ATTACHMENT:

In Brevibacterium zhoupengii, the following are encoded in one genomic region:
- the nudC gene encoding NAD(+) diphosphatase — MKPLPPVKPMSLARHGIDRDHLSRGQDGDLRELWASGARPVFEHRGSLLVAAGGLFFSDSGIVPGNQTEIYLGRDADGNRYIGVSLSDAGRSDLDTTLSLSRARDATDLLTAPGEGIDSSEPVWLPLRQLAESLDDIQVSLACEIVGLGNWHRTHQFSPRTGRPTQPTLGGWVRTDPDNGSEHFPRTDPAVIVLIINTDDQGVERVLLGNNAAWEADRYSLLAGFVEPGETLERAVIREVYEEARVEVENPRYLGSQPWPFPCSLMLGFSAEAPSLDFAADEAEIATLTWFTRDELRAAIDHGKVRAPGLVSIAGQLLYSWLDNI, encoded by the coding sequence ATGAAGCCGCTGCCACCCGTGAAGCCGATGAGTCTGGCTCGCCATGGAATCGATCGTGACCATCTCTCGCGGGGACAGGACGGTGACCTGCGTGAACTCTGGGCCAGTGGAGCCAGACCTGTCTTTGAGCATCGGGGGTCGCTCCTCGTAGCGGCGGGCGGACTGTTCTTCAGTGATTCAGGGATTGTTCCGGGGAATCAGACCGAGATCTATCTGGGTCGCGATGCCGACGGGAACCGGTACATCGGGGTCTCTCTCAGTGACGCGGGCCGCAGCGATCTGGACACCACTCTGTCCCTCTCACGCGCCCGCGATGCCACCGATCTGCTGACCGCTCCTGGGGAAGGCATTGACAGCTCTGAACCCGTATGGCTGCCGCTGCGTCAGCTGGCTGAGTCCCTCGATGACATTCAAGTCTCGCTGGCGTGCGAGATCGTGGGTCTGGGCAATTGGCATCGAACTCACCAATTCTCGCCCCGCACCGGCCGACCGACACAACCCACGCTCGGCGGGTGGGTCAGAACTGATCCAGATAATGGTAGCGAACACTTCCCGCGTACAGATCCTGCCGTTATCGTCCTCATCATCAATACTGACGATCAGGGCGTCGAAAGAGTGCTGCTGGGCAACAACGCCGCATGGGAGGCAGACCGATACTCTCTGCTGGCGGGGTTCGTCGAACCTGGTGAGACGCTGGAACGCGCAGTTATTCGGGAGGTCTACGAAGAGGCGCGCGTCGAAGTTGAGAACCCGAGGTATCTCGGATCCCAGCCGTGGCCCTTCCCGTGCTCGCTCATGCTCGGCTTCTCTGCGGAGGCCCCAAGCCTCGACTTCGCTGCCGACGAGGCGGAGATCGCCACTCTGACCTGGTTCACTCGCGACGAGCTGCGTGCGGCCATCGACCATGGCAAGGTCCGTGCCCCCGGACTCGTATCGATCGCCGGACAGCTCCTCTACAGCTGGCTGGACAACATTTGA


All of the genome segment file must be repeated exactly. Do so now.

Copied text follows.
In Brevibacterium zhoupengii, the following are encoded in one genomic region:
- the nudC gene encoding NAD(+) diphosphatase — MKPLPPVKPMSLARHGIDRDHLSRGQDGDLRELWASGARPVFEHRGSLLVAAGGLFFSDSGIVPGNQTEIYLGRDADGNRYIGVSLSDAGRSDLDTTLSLSRARDATDLLTAPGEGIDSSEPVWLPLRQLAESLDDIQVSLACEIVGLGNWHRTHQFSPRTGRPTQPTLGGWVRTDPDNGSEHFPRTDPAVIVLIINTDDQGVERVLLGNNAAWEADRYSLLAGFVEPGETLERAVIREVYEEARVEVENPRYLGSQPWPFPCSLMLGFSAEAPSLDFAADEAEIATLTWFTRDELRAAIDHGKVRAPGLVSIAGQLLYSWLDNI, encoded by the coding sequence ATGAAGCCGCTGCCACCCGTGAAGCCGATGAGTCTGGCTCGCCATGGAATCGATCGTGACCATCTCTCGCGGGGACAGGACGGTGACCTGCGTGAACTCTGGGCCAGTGGAGCCAGACCTGTCTTTGAGCATCGGGGGTCGCTCCTCGTAGCGGCGGGCGGACTGTTCTTCAGTGATTCAGGGATTGTTCCGGGGAATCAGACCGAGATCTATCTGGGTCGCGATGCCGACGGGAACCGGTACATCGGGGTCTCTCTCAGTGACGCGGGCCGCAGCGATCTGGACACCACTCTGTCCCTCTCACGCGCCCGCGATGCCACCGATCTGCTGACCGCTCCTGGGGAAGGCATTGACAGCTCTGAACCCGTATGGCTGCCGCTGCGTCAGCTGGCTGAGTCCCTCGATGACATTCAAGTCTCGCTGGCGTGCGAGATCGTGGGTCTGGGCAATTGGCATCGAACTCACCAATTCTCGCCCCGCACCGGCCGACCGACACAACCCACGCTCGGCGGGTGGGTCAGAACTGATCCAGATAATGGTAGCGAACACTTCCCGCGTACAGATCCTGCCGTTATCGTCCTCATCATCAATACTGACGATCAGGGCGTCGAAAGAGTGCTGCTGGGCAACAACGCCGCATGGGAGGCAGACCGATACTCTCTGCTGGCGGGGTTCGTCGAACCTGGTGAGACGCTGGAACGCGCAGTTATTCGGGAGGTCTACGAAGAGGCGCGCGTCGAAGTTGAGAACCCGAGGTATCTCGGATCCCAGCCGTGGCCCTTCCCGTGCTCGCTCATGCTCGGCTTCTCTGCGGAGGCCCCAAGCCTCGACTTCGCTGCCGACGAGGCGGAGATCGCCACTCTGACCTGGTTCACTCGCGACGAGCTGCGTGCGGCCATCGACCATGGCAAGGTCCGTGCCCCCGGACTCGTATCGATCGCCGGACAGCTCCTCTACAGCTGGCTGGACAACATTTGA